American Dictionary of the English Language

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COIN, noun

1. A corner; a jutting point, as of a wall.

Rustic coins, stones jutting from a wall for new buildings to be joined to.

2. A wedge for raising or lowering a piece of ordnance.

3. A wedge or piece of wood to lay between casks on shipboard.

COIN, noun Primarily, the die employed for stamping money. Hence,

1. Money stamped; a piece of metal, as gold, silver, copper, or other metal, converted into money, by impressing on it marks, figures or characters. To make good money, these impressions must be made under the authority of government. That which is stamped without authority is called false or counterfeit coin Formerly, all coin was made by hammering; but it is now impressed by a machine or mill.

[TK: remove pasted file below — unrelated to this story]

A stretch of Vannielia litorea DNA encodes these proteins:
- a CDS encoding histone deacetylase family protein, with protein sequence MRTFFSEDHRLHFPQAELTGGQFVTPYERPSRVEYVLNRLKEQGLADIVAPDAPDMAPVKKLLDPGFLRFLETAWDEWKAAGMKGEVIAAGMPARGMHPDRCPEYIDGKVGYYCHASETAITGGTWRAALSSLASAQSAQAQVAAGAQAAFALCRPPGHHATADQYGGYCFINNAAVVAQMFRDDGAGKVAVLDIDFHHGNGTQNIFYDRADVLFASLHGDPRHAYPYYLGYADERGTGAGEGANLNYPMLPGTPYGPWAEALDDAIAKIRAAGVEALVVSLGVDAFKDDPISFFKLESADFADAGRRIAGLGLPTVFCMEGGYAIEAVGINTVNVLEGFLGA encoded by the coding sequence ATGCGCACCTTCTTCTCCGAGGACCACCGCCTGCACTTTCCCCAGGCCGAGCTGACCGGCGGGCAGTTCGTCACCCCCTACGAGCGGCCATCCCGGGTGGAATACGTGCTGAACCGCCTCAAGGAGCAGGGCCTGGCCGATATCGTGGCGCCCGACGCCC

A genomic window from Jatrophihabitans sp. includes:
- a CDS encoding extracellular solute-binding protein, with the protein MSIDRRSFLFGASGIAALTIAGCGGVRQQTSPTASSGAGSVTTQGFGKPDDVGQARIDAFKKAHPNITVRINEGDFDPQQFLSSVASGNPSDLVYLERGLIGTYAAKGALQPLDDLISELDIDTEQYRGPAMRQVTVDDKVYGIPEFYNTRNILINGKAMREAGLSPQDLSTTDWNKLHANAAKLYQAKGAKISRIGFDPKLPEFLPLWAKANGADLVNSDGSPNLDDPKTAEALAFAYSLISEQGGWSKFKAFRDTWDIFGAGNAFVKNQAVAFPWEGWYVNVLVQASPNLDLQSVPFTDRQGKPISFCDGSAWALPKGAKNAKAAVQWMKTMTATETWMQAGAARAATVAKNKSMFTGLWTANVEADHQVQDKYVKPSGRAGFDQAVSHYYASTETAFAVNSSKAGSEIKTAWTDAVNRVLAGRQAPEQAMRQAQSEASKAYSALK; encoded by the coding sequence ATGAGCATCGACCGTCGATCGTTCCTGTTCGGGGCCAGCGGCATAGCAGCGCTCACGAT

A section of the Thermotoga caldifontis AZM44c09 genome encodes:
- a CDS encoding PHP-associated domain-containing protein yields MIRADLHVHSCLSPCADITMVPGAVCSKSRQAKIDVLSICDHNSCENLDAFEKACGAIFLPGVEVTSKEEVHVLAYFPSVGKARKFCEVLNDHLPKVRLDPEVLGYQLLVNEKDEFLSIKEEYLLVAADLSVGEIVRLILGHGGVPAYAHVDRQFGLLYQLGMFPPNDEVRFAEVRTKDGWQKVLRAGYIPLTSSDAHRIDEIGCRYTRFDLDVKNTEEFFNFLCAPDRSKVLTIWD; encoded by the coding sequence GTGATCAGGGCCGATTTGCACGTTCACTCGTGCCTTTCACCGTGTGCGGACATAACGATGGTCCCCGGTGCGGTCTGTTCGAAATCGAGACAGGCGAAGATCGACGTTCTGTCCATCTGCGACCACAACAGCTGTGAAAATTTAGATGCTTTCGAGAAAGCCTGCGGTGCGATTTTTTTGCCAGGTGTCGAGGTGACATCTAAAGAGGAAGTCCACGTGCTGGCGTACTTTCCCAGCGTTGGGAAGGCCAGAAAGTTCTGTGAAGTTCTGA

Current coin is coin legally stamped and circulating in trade.

Ancient coins are chiefly those of the Jews, Greeks and Romans, which are kept in cabinets as curiosities.

2. In architecture, a kind of die cut diagonally, after the manner of a flight of a stair case, serving at bottom to support columns in a level, and at top to correct the inclination of an entablature supporting a vault.

3. That which serves for payment.

The loss of present advantage to flesh and blood is repaid in a nobler coin

COIN, verb transitive

1. To stamp a metal, and convert it into money; to mint.

2. To make; as, to coin words.

3. To make; to forge; to fabricate; in an ill sense; as, to coin a lie; to coin a fable.